Sunday, April 21, 2024

A Minority Report Style Gesture Interface: Do We Really Need It? (Part 2)

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CADDY’s success depends on the reliability of communication between the diver and the robot. However, underwater environment poses constraints that limit the effectiveness of traditional HMIs. This has inspired many research teams to explore gesture based solutions to communicate with CADDY underwater.

Researchers from National Research Council – Institute of Studies on Intelligent Systems for Automation, Genova, Italy, propose to overcome this problem by developing a communication language based on consolidated and standardised diver gestures, commonly employed during professional and recreational dives. This has lead to the definition of a CADDY language called CADDIAN and a communication protocol. They have published a research paper that describes the alphabet, syntax and semantics of the language, and are now working on the practical aspects of gesture recognition. Read all about the proposed solution at

Jacobs Robotics Group of Jacobs University in Bremen, Germany, is another group that is researching within CADDY to develop similar solutions for 3D underwater perception to recognise a diver’s gestures. Their self-contained stereo camera system with its own processing unit to recognise and interpret gestures was recently tested on Artu, a robot developed by Roman CADDY partner CNR.

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Artu is a remotely-operated vehicle that used to be steered via a cable from a ship or from the shore. When Jacobs Robotics Group’s gesture-recognition system was mounted on the underwater robot and integrated into its control system, divers could directly control the robot underwater using sign language.

Gestures are vaguer than 0s and 1s

As useful as gestures are, these are not easy to implement in an HMI. In an ideal system that does not require wearables or controlled environments, and also does away with the support of touchscreens and other devices, the possibility of achieving unambiguous inputs is very bleak. Developing a simple system like that could involve immense efforts to not just develop the hardware but also to define an ideal set of gestures suitable to the user group. Because when a dictionary of accepted gestures is not defined, communication could be too vague and only another human would be capable of understanding it.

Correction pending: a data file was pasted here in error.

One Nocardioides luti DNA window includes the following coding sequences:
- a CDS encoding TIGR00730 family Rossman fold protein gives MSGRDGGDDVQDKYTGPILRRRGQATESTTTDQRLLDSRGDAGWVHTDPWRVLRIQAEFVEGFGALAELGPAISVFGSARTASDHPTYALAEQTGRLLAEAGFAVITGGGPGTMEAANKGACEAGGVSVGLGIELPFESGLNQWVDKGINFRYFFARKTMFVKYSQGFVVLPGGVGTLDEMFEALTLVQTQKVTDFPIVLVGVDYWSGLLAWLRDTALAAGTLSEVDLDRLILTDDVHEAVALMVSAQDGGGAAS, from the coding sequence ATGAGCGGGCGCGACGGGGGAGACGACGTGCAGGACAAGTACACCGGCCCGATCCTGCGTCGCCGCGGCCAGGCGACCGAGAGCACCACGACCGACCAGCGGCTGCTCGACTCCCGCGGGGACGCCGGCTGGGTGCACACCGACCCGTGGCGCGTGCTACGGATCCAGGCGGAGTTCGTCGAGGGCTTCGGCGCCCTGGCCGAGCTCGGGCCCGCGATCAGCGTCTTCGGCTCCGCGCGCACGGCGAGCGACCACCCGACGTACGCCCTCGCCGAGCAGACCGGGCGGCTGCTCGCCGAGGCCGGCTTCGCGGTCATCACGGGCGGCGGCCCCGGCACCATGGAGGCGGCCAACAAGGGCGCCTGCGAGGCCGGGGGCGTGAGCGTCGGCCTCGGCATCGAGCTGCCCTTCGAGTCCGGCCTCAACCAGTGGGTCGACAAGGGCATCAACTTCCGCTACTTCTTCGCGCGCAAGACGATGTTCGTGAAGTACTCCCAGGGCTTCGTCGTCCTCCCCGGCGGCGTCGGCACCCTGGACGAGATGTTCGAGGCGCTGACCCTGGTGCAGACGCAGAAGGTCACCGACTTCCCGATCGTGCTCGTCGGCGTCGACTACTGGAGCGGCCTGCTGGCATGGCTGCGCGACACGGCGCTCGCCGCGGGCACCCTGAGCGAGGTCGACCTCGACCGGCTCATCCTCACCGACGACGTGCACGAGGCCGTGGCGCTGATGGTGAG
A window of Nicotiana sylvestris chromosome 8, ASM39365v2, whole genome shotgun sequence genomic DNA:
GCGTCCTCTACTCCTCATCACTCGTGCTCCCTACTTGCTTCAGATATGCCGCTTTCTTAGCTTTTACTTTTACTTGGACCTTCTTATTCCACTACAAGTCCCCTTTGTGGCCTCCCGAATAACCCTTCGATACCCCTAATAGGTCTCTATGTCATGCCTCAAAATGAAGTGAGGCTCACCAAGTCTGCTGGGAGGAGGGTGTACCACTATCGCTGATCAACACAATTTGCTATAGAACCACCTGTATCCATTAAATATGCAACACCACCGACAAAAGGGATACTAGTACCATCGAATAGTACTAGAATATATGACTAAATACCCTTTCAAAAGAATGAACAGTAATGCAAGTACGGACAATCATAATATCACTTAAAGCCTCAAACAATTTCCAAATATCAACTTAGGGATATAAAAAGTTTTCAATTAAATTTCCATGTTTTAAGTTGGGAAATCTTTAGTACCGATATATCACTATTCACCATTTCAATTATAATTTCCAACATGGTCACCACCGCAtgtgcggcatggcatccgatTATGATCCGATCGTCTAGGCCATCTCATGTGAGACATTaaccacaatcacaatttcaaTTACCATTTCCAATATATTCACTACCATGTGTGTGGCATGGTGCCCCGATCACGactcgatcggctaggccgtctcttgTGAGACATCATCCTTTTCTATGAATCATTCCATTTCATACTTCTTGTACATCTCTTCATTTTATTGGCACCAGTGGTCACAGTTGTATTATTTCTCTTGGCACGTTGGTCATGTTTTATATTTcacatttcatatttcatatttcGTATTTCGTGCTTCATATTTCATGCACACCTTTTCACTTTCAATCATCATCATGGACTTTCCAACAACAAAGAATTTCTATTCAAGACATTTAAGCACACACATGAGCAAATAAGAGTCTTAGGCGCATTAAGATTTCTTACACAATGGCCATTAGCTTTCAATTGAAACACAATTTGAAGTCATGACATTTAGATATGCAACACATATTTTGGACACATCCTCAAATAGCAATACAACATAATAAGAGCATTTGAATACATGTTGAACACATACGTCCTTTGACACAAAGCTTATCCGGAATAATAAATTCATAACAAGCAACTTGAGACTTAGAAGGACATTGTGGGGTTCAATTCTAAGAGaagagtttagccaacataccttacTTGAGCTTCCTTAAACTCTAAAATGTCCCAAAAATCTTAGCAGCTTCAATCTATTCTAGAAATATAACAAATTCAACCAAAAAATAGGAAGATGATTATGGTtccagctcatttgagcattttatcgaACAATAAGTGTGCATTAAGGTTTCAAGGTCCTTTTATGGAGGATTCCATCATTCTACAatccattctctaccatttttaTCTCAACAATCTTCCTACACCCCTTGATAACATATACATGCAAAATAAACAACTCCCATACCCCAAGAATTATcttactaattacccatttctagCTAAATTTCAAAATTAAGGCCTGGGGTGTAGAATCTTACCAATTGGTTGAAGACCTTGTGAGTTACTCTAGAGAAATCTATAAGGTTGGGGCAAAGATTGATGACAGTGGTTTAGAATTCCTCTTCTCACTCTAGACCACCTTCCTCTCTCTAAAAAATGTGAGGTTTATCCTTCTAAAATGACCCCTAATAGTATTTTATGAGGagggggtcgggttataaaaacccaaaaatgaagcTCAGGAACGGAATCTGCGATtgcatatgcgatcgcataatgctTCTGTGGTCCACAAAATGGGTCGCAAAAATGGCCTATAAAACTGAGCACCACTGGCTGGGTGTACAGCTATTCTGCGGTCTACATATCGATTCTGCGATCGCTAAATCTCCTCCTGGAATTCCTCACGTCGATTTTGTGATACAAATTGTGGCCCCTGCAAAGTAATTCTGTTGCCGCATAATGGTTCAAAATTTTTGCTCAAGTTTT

One example of such efforts comes from a group at IIT Guwahati, Assam, which aimed to standardise seven gestures to represent computational commands like Select, Pause, Resume, Help, Activate Menu, Next and Previous. The gestures were to be used by pregnant women watching a televised maternal health information programme in rural Assam. Participants belonged to the low socio-economic strata and most had poor literacy levels.

A participative study deduced 49 different gestures that participants performed to represent the seven computational functions. According to the team, they selected seven body gestures based on frequency of use, logical suitability to represent functions, decreased possibility that the gestures would be accidently performed (false positives) and ease of detection for the chosen technology (technical limitations).

If such a simple application requires such long research to arrive at the right gestures, you can imagine how much more complex the situation gets when a large and varied user base is expected, special audiences like disabled people or young children are involved, or when difficult environments like mines or oceans are involved.

Indeed, gesture based computing is a difficult dream to achieve, but it could take computing to several people who really need it. In a book totally unrelated to computers, American author Libba Bray wrote an oft-quoted line, “That is how change happens. One gesture. One person. One moment at a time.”

This holds true for intuitive gesture interfaces, too. One gesture could save a man from drowning. One gesture could help a paralysed person live independently. One gesture could help a child learn about planets. One gesture could forge a business deal. One gesture could change the world!

Janani Gopalakrishnan Vikram is a technically-qualified freelance writer, editor and hands-on mom based in Chennai


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